What is the most legendary boxing arena?

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MGM GrandAfter listening to another awesome production of Tha Boxing Voice Radio Show podcast on Thursday evening, I started to think – the hosts were talking about how the Cotto vs. Alvarez fight was being held up primarily due to a venue choice – I began to ponder, “what is the most legendary boxing arena of all-time?“

While driving home the other night, my mind started to wander to different cities and states. There are so many to choose from, but I narrowed it down to four: Caesars Palace, Madison Square Garden, MGM Grand Garden Arena, and the Las Vegas Hilton.

No one could ever imagine how an outdoor parking lot at Caesars Palace could bring such an electric atmosphere, but that’s exactly what is was – pure electricity. There were so many classic fights that took place there.

Legends such as “Sugar” Ray Leonard, Roberto Duran, Evander Holyfield and Larry Holmes just to name a few. Who could forget the night that Larry Holmes took on Gerry Cooney in 1982? The entire world stopped to watch the first big pay-per-view fight of the modern era. Then there was the Saturday afternoon when Kim Duk-koo’s life ended, and Ray Mancini’s was forever altered. The images are endless.

There was the “fan man” crashing Holyfield-Bowe II, as well as the night Thomas Hearns was carried out of the ring by one of his handlers after Marvin Hagler left him flat on his back in three grueling rounds. I for one miss that ‘ol parking lot.

While Las Vegas was staking its claim as boxing’s most distinguished stage, the Las Vegas Hilton surely helped bring that to fruition. The intimate indoor arena hosted many Hall of Famers itself.

Mike Tyson knocked out Trevor Berbick in two rounds to become the youngest heavyweight champion of all time. One of the most controversial fights in history took place at this gem when Chavez Sr. stopped Meldrick Taylor with :02 remaining and stunning split decision victories by the Spinks brothers claiming different versions of the heavyweight title.

Leon Spinks defeated Muhammad Ali and Michael handed Larry Holmes his first loss as Holmes was attempting to go to 49-0 and tie Rocky Marciano’s legendary heavyweight record. Through the mid-1980s and into the early 1990s, it can be argued that the Hilton was THE place to fight at.

“The Mecca of Boxing!” That says it all, doesn’t it? Madison Square Garden in New York City for decades has been the arena for which all boxers aspire to fight in.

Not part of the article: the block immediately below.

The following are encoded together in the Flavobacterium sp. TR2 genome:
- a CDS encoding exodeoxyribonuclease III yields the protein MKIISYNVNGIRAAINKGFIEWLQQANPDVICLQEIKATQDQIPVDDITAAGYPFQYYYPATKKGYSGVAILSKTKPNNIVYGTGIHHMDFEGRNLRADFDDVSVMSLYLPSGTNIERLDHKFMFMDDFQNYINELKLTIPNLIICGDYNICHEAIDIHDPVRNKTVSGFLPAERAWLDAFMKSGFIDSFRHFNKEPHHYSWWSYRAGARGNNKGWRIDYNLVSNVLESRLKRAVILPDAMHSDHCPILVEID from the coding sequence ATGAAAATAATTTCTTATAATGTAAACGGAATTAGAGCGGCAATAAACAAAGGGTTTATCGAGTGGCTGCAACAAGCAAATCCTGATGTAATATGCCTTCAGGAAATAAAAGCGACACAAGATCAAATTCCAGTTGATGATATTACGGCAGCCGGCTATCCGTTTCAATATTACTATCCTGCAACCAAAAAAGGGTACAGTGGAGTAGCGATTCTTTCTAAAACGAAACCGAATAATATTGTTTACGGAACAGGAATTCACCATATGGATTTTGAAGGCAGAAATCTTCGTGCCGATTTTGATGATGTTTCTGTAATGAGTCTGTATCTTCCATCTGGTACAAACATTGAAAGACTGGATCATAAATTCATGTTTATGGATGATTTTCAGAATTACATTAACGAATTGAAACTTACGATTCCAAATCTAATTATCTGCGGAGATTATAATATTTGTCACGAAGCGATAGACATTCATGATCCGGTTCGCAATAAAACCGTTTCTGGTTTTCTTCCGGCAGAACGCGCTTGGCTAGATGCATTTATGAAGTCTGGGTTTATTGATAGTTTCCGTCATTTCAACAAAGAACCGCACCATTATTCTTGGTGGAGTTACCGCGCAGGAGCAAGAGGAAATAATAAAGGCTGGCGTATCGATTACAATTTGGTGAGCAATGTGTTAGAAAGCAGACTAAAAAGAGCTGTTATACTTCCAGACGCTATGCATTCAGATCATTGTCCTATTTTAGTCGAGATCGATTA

In the 1940s Joe Louis held a number of his “bum of the month” club meetings there. In 1942, Ray Robinson handed Jake Lamotta his first loss in what was the first of their six fights against one another. Where can two legends like Burt Lancaster and Frank Sinatra be required to work at a fight? MSG, that’s where.

Lancaster, as an announcer, and Sinatra, as a photographer, worked the 1971 “Fight of the Century” between Joe Frazier and Muhammad Ali. This fight started an epic trilogy between the two legends with Frazier handing Ali a devastating loss in front of thousands of celebrities and hostile fans. Two weeks after the tragic events of September 11, 2001, MSG hosted the first big fight when Bernard Hopkins beat Felix Trinidad to claim the middleweight title. Luminaries like Roy Jones Jr., Oscar De La Hoya, and Miguel Cotto have brought the Garden back to a boxing hotbed over the past few decades.

The MGM Grand Garden Arena is unquestionably the #1 arena for the biggest fights of the past 15 years. The 17,000 seat palace has seen many major events recently. Evander Holyfield vs. Mike Tyson I & II, and De La Hoya vs. both Manny Pacquiao and Floyd Mayweather.

Speaking of Mayweather and Pacquiao, their mega fight was hosted by the arena back in May. It turned out to be the highest-grossing fight in professional boxing history, solidifying this venue as the premier place to fight today.

Throughout the years boxing has called so many arenas home, but these four in my opinion have been the best. As an east coast guy, one might think I’d lean toward MSG as being my favorite having witnessed many live fights there. Even living in the present and watching so many recent big fights take place at the MGM Grand, I just keep coming back to that outdoor parking lot at Caesars Palace as being my favorite.

When nightfall would approach, you always knew that the sun was about to set on one of the main event fighters.